Although petunias (Petunia spp., Petunia x hybrida) are perennials in U.S. Department of Agriculture plant hardiness zones 10 through 11, most gardeners grow them as annuals with expectations of spring-to-fall flowers. At their best, petunias cover themselves in fuzzy green leaves and bloom their hearts out. At their worst, they look as if mischievous garden pixies absconded with their flowers and foliage one midsummer night, leaving nothing behind but embarrassingly naked stems. Protecting your petunias from such a sorry state requires regular pruning, especially where summers are very hot.
The Point of Pruning
From a petunia's standpoint, flowers are a necessary step on the way to producing seeds . They put their energy into blooming only as long as it takes for seeds to form.
From your standpoint, flowers are a necessary step toward a beautiful garden. You and your seed-focused petunias are working at cross-purposes, and well-timed pruning gives you the upper hand.
The three petunia-suitable pruning methods are:
- Pinching back.
- Cutting back.
Each method is appropriate at a different stage of petunias' growth; all of the methods reward you with lush, flower-laden plants.
Pinching Back Method
Pinch back petunia seedlings as soon as they have their third set of true leaves. Between your thumb and forefinger, grasp a seedling's growing tip above the topmost leaves, and gently snap the tip free.
Pinched plants direct their growth hormones to the lower leaf nodes, which develop side stems. When the new stems have four or five sets of leaves, pinch them back to produce even bushier plants.
Pinch back nursery petunias at planting time.
Deadheading is the practice of removing old flowers before they set seed. To deadhead a petunia flower, hold it by its green base, where petals emerge, between your thumb and forefinger, and break if off.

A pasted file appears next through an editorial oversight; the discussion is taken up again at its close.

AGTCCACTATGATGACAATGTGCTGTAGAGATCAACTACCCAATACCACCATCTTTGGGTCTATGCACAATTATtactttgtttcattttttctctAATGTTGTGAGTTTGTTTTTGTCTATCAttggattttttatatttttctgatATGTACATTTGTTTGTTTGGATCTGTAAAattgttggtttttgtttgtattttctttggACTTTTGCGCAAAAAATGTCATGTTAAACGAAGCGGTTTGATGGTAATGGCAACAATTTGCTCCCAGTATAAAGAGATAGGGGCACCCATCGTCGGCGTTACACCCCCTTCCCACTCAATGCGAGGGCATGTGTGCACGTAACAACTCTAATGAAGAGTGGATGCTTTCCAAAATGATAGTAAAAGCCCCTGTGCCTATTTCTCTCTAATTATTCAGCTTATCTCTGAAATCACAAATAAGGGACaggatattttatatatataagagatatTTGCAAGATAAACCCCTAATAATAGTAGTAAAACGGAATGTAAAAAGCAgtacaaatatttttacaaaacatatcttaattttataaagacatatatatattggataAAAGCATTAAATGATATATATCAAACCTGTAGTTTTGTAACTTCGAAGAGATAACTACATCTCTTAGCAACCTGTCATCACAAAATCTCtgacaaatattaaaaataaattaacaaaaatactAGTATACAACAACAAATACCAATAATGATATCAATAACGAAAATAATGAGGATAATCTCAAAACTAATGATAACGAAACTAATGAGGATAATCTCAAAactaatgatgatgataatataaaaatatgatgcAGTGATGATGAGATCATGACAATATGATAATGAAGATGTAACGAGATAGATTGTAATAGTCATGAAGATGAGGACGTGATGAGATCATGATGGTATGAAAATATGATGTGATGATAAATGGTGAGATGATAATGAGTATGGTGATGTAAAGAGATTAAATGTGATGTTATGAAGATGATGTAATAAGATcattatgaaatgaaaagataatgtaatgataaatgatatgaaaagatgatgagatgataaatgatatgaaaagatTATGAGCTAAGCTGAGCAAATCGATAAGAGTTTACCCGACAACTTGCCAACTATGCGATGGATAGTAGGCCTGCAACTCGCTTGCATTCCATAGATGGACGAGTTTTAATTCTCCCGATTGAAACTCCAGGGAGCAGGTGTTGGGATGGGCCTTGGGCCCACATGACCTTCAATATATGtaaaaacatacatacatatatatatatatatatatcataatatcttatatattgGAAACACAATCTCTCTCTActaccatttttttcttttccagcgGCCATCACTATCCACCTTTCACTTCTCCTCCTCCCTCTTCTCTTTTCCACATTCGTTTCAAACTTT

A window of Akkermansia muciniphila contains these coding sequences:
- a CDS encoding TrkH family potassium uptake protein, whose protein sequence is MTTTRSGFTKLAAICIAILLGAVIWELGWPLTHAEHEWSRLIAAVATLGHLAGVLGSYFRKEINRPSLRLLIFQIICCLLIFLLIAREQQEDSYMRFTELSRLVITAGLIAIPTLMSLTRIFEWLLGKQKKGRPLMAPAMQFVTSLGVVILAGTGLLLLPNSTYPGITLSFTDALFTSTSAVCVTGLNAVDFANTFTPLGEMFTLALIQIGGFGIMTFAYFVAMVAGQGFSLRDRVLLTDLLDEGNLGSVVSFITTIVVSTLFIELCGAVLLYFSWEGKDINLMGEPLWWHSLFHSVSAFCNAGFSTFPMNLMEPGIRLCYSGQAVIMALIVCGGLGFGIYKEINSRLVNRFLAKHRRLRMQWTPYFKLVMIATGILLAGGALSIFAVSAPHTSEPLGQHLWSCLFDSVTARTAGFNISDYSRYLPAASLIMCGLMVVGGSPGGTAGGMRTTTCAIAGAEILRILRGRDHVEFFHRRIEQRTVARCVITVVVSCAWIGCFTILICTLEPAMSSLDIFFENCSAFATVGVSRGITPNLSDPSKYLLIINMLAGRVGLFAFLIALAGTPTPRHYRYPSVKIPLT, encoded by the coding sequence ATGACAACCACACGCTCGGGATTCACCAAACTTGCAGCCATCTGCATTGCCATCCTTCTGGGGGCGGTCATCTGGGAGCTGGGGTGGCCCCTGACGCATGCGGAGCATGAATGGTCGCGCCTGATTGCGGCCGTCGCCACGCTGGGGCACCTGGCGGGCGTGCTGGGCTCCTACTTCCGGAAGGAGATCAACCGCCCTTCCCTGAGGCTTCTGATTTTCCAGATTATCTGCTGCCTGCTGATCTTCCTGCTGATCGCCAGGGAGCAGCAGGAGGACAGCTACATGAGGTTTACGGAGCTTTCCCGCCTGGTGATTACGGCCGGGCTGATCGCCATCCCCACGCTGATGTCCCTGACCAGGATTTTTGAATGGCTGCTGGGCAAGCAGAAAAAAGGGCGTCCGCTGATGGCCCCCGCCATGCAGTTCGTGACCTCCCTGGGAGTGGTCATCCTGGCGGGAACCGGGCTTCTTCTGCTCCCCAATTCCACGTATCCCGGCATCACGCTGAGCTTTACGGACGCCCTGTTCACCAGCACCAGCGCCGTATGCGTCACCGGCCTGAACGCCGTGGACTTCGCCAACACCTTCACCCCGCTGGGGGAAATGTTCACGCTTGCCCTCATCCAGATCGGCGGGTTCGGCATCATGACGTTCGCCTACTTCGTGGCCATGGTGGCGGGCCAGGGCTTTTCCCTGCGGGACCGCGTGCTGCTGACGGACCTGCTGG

Remove each flower's entire base when you deadhead; it's where the seeds form.
For tidier plants, pinch the flowers off where their individual stems join main branches. That way, the branches won't be lined with bare stems.
Cutting Back Method
The most drastic form of pruning, cutting back is reserved for excessively tall or leggy plants. By midsummer, petunias that haven't been pinched back or deadheaded regularly often have long, straggly, bare stems. Rejuvenation requires cutting them back by one-half their length.
Cut the plants back with clean, sharp stem cutters. To avoid spreading disease, rinse them between cuts in a solution that is 1 part household bleach to 9 parts water.
Cut the main branches just above leaf nodes, the slight swellings on stems where new leaves sprout. Choose nodes located about halfway between the stems' bases and growing tips. As you work your way around each petunia, periodically stand back and view the plant to ensure the cuts are symmetrical. Within a few weeks, your petunias will be blooming their hearts out once again.